Most students aren’t aware of this, but within its Mordorian ramparts, Robarts contains a high-tech laboratory staffed primarily by excitable PhD students and postdoctoral fellows.
I follow the signs up to the seventh floor, where I’m directed to the Semaphore Research Cluster on Mobile and Pervasive Computing, which sounds sinister enough. Despite the lab’s ominous moniker, however, Dr. Isaac Record, an engineer and philosopher who works in the emerging discipline of Critical Making, gives a warm greeting. He’s tasked with determining how the future will unify its many disparate technologies, and what problems individual users will use these technologies to solve.
Record leads me into the “fishbowl,” a glass-walled room containing three large additive printers — one of them suspiciously named Hal—and other machines that complement the lab’s “Making” ability. Their setup is simple and efficient: brainstorm at one table with paper and markers, digitize and model the ideas at the next table on computers, and then send the information to one of the printers.
I’m shown an array of objects the lab has manufactured. Record has a replica of himself austerely reading a book, made with the aid of the human-scale 3D scanner in Semaphore’s lobby. Dan Southwick, one of the lab’s PhD students, shows me a mesh-bodied creature akin to a hippopotamus, inexplicably adorned with orange antlers — I’m told later that it’s actually a bird feeder, strong and lightweight, and the antlers act as perches. It was made through a “fused filament fabrication” machine, a type of 3D printer that works much like a very adroit glue gun.
But Semaphore is not just a place for techies to make toys. The U of T–funded research cluster studies how divergent social groups use emergent technology. It’s a social sciences approach to the purposes for our ever-smarter machines. As Southwick puts it, “our focus is on the meta.”
One of Semaphore’s mandates includes studying the personalization of design. Participatory manufacturing allows individuals to express their own needs and desires, like when Record co-designed a tennis ball for the visually impaired with members of the Toronto Blind Tennis Club, or the lab’s foray into printing customized prosthetic limbs.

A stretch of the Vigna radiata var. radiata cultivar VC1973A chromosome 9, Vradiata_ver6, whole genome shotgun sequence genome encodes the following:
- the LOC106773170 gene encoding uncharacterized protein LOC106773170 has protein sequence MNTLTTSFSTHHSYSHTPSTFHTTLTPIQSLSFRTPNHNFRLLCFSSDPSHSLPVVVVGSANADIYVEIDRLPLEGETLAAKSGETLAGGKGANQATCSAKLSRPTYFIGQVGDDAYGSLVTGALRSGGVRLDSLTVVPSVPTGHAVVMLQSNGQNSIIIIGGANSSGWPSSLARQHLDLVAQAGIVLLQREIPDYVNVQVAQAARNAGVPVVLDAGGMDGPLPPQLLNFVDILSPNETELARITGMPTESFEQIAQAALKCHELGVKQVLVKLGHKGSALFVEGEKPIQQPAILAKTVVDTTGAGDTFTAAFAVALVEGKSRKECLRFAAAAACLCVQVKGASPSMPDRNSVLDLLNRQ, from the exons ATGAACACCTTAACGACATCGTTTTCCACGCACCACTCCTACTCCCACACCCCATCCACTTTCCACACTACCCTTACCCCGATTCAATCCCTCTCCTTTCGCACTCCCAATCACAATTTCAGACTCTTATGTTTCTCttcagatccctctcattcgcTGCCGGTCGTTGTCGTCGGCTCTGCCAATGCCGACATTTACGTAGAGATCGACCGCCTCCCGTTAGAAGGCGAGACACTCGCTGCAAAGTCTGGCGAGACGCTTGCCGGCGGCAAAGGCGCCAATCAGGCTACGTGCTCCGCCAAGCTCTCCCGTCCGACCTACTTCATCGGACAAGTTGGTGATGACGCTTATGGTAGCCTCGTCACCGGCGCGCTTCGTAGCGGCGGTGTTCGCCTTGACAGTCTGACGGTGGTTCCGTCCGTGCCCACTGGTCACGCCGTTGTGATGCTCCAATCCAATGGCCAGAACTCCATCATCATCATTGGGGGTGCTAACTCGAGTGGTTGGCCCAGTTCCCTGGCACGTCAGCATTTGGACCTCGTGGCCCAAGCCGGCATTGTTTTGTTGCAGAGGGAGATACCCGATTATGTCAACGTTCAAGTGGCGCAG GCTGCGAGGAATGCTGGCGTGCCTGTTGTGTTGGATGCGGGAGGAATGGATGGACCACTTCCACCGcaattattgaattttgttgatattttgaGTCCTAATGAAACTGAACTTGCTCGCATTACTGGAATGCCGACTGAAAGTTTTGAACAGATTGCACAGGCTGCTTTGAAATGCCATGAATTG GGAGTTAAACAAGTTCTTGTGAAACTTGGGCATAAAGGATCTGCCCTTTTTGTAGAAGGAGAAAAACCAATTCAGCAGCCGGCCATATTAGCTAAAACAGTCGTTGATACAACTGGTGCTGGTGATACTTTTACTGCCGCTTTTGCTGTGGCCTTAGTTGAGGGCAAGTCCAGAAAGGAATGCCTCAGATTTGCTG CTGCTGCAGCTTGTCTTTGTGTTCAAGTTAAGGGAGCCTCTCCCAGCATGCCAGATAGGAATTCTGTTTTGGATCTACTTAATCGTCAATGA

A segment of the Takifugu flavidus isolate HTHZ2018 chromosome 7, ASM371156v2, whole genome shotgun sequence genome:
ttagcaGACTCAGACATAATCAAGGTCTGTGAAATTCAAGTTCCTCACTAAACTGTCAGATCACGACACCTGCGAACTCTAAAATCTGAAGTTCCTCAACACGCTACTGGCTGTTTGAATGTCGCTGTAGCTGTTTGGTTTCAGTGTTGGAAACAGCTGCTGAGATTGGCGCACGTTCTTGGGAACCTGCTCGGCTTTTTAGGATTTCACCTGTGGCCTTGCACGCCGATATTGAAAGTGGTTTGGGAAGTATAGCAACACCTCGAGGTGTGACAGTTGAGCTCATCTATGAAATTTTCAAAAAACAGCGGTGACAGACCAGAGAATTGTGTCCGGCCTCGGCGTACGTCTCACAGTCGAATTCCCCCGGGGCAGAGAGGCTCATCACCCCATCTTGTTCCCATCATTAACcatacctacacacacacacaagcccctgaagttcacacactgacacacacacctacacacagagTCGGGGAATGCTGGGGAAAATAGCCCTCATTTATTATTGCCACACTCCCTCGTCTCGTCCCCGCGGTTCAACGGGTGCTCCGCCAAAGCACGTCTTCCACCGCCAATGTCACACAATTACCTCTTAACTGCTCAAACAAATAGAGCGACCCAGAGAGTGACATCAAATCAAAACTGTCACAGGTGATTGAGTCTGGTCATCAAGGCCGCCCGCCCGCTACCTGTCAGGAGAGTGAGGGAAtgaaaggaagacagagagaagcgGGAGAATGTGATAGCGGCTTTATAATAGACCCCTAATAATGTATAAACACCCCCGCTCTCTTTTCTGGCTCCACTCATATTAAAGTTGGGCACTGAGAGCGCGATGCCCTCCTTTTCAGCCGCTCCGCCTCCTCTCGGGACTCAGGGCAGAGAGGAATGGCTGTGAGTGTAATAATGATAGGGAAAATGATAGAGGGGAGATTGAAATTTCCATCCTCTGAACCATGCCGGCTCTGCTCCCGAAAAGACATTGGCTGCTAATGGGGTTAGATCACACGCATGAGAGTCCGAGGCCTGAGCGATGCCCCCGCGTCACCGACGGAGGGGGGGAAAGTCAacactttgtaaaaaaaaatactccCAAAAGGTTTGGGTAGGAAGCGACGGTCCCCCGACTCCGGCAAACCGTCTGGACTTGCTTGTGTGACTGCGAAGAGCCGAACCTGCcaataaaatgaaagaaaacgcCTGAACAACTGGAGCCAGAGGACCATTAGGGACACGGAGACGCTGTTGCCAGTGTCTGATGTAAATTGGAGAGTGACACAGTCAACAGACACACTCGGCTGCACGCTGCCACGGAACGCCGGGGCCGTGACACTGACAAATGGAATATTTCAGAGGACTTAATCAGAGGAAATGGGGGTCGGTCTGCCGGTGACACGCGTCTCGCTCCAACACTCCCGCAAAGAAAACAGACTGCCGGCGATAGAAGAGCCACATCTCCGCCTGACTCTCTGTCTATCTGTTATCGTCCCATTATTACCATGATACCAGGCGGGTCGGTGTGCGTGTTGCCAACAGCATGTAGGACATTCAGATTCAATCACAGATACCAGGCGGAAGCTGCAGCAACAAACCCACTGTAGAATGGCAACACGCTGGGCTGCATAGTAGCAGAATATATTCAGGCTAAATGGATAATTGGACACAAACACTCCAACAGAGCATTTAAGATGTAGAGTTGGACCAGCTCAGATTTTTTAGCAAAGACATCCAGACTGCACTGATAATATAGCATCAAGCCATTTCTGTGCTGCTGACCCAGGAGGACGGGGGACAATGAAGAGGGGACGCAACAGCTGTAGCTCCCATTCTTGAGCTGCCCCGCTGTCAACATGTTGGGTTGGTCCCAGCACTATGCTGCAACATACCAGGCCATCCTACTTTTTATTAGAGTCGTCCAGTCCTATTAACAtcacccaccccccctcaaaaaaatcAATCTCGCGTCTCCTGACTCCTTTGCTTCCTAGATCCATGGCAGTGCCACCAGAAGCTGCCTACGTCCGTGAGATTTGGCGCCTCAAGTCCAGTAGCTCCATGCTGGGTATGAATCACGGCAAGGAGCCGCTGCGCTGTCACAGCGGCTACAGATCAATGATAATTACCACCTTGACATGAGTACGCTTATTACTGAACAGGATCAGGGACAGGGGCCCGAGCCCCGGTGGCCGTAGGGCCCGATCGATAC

Any student at U of T can use the lab, and on Friday mornings the fishbowl even welcomes the general public — much to the delight of over-the-shoulder peerers Record and Southwick, perpetually fascinated as they are by human-machine interaction.
Ultimately, additive manufacturing will permit us to express ourselves within a framework of self-directed fabrication. No longer limited by the expense of small production runs, custom parts can be printed cheaply, allowing engineers — Labrecque included — to invent new technologies without the traditional manufacturing restrictions on time and output.
As for the future of additive printing, I can’t help but ask if it’ll one day become the revolutionary Trekkian fabricator we all hope it will be. Record is skeptical.
“Maybe in the very distant future everybody will have a vat of protons that gets turned into stuff,” he answers. “But that would be such an energy consumptive process that I’m going to say it’ll happen after fusion.”
The lab has worked around the technology for long enough that, despite its paradigm-shifting benefits, they can see its limits. As Southwick mentions, “We just don’t want any more plastic crap in our lives.”
“Do you really need it in your life all the time? That’s a question we’ve dealt with. We don’t have an answer to it,” he adds.
The field is far from having all the answers. Whether ambient intelligence, wearable devices, and pervasive computing will ultimately change the world for the better remains to be seen.
What is certain is that we have never before been so intimately connected with our tools — after all, it’s difficult to maintain rapport with a wood axe. But, this intimate relationship also impacts our autonomy in a culture defined by invasive corporate interests and powered by Big Data.
Ensuring that our devices do not become a vehicle for ulterior agendas poses a major challenge to users, one that labs like Semaphore actively work to resolve. Keeping a critical eye on what the future holds will give us a chance to leverage these tools appropriately, in order to express ourselves in extensive and formidable ways. From what it seems, the possibilities are endless.